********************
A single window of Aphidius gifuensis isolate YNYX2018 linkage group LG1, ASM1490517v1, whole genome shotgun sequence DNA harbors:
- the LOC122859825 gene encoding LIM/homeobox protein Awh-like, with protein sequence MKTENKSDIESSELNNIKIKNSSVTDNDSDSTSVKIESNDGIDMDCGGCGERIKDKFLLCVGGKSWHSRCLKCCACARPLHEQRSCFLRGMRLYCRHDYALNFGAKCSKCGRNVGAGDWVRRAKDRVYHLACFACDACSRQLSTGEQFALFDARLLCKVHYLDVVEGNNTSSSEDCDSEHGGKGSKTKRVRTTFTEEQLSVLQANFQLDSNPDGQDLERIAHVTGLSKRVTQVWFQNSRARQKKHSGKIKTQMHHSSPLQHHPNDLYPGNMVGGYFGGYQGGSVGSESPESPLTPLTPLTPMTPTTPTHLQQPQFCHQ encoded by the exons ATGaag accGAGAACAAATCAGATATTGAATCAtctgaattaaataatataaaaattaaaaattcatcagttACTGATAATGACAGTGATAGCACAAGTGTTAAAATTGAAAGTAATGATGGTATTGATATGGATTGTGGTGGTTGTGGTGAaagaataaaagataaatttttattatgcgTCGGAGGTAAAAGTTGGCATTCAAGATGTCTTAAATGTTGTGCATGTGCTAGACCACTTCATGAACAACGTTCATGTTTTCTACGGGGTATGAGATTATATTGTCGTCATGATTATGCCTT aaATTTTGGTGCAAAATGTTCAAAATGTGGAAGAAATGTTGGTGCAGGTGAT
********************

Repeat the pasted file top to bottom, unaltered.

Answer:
A single window of Aphidius gifuensis isolate YNYX2018 linkage group LG1, ASM1490517v1, whole genome shotgun sequence DNA harbors:
- the LOC122859825 gene encoding LIM/homeobox protein Awh-like, with protein sequence MKTENKSDIESSELNNIKIKNSSVTDNDSDSTSVKIESNDGIDMDCGGCGERIKDKFLLCVGGKSWHSRCLKCCACARPLHEQRSCFLRGMRLYCRHDYALNFGAKCSKCGRNVGAGDWVRRAKDRVYHLACFACDACSRQLSTGEQFALFDARLLCKVHYLDVVEGNNTSSSEDCDSEHGGKGSKTKRVRTTFTEEQLSVLQANFQLDSNPDGQDLERIAHVTGLSKRVTQVWFQNSRARQKKHSGKIKTQMHHSSPLQHHPNDLYPGNMVGGYFGGYQGGSVGSESPESPLTPLTPLTPMTPTTPTHLQQPQFCHQ encoded by the exons ATGaag accGAGAACAAATCAGATATTGAATCAtctgaattaaataatataaaaattaaaaattcatcagttACTGATAATGACAGTGATAGCACAAGTGTTAAAATTGAAAGTAATGATGGTATTGATATGGATTGTGGTGGTTGTGGTGAaagaataaaagataaatttttattatgcgTCGGAGGTAAAAGTTGGCATTCAAGATGTCTTAAATGTTGTGCATGTGCTAGACCACTTCATGAACAACGTTCATGTTTTCTACGGGGTATGAGATTATATTGTCGTCATGATTATGCCTT aaATTTTGGTGCAAAATGTTCAAAATGTGGAAGAAATGTTGGTGCAGGTGAT